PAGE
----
Re: Java Server Frame(Dual Hot Backup+ Database)

Lew <lew@lewscanon.nospam>
Tue, 07 Aug 2007 16:17:04 -0400
<> wrote:

That text chart is too ugly, I changed it, sorry
                 |--------Client -----------|
                 | |
                 | Clients |
                 | ^ |
                 | |(req/rsp) |
                 | | |
                 | v |
                 | Server Proxy |
                     / \
              (PING AND DATA) (PING AND DATA)
                   / \
|--------Server 1-------| |--------Server 2--------|
| Main Service Server | | Backup Service Server |
| (Memory DataBase) |--(JUST PING)--| (Memory DataBase) |
|-----------------------| |------------------------|
                   \ /
                    \ /
                     \ /
                 |--------Server 3----------|
                 | Disk DataBase |

I wouldn't use Java necessarily to handle data reliability or replication.
Products such as slony for PostgreSQL have already solved master-slave data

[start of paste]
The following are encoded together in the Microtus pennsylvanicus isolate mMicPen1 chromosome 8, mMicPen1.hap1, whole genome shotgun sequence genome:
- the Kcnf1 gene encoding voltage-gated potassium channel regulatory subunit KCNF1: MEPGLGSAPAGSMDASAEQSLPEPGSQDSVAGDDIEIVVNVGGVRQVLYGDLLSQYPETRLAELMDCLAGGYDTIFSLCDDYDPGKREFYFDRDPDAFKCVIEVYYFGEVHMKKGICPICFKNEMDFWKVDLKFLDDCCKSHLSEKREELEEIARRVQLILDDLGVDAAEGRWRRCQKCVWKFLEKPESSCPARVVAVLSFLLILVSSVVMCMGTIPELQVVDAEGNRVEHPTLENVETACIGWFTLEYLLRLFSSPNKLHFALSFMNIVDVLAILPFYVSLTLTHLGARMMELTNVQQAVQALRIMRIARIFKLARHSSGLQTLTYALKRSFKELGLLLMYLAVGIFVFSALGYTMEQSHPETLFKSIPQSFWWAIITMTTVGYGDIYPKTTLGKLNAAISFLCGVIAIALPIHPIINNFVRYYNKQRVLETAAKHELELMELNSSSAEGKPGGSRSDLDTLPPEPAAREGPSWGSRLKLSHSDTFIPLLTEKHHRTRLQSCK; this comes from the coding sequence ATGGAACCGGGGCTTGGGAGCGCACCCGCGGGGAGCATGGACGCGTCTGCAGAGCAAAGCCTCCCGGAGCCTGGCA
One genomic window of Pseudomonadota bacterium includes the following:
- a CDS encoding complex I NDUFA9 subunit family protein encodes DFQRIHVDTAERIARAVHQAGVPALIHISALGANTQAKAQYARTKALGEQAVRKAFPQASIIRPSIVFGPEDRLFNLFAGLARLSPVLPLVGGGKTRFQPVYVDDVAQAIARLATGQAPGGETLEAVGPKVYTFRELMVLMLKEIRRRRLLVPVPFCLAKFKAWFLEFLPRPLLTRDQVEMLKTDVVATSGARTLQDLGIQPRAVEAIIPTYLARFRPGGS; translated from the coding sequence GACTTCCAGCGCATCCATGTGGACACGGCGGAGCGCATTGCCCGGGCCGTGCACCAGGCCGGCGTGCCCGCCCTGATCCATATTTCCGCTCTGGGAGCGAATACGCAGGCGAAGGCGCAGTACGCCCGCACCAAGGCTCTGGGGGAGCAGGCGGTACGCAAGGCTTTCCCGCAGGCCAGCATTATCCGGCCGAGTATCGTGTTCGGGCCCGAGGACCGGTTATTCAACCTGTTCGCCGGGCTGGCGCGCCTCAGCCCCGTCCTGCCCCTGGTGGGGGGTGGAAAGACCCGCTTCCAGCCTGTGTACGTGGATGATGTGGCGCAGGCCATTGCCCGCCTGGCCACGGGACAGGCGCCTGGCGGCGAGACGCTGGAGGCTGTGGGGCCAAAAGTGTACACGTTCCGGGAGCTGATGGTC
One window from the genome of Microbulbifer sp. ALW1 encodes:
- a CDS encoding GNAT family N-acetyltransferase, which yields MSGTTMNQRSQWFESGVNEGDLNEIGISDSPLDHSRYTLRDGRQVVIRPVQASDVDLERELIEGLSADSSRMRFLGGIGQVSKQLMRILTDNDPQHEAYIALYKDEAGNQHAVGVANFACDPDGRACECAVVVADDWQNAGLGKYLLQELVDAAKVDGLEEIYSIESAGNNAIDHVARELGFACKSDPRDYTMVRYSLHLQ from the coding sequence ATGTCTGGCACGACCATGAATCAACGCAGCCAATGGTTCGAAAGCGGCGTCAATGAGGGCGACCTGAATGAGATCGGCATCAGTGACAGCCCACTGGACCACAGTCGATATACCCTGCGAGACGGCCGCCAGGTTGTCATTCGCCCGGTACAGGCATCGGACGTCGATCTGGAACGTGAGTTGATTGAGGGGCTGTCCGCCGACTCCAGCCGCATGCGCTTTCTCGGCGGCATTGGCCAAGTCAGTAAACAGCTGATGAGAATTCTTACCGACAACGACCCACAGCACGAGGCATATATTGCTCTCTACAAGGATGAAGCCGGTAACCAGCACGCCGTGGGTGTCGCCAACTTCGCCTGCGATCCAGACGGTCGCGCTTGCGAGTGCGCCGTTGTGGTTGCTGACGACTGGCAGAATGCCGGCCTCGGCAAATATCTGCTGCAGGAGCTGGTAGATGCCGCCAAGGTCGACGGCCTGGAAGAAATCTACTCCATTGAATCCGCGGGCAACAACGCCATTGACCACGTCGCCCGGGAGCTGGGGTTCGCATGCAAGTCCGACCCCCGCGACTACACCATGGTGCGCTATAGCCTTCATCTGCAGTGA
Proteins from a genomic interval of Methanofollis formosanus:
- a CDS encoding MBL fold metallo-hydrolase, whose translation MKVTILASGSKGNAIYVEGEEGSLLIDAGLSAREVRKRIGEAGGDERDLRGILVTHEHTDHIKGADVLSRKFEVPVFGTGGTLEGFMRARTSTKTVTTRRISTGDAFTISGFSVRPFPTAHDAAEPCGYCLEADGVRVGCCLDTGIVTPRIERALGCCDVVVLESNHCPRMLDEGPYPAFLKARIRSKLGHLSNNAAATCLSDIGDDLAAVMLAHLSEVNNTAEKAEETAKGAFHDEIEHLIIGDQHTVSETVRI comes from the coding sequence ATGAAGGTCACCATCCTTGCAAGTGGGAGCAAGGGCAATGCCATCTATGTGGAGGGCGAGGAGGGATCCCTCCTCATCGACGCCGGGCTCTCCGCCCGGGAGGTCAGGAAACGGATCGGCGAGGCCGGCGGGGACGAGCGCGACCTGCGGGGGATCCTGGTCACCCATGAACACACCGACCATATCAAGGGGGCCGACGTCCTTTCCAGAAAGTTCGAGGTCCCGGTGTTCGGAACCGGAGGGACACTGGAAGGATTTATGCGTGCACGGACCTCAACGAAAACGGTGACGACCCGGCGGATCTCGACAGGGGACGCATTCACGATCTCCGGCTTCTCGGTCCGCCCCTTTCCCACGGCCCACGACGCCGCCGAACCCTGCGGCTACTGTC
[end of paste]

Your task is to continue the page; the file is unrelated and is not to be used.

replication, and the DB engines are optimized for things like caching, query
planning and the like. Java is also one of the languages you can use in
Postgres or Oracle stored procedures.

If your databases are accepting updates into the replicants (in your
configuration, the "memory" databases) you have a synchronization /
reconciliation problem.

Put data reliability in the data layer of your architecture, not the
middleware layer.

I should think more traditional architectures would give you the reliability
you seek: hot-swap RAID arrays, failover dataservers with efficient tuned
caches, replication through proven third-party products, people keeping an eye
on the production servers and fixing things before the clients notice a problem.

Thinking Java will solve all your problems is like a carpenter thinking they
only need a hammer in their toolbox.


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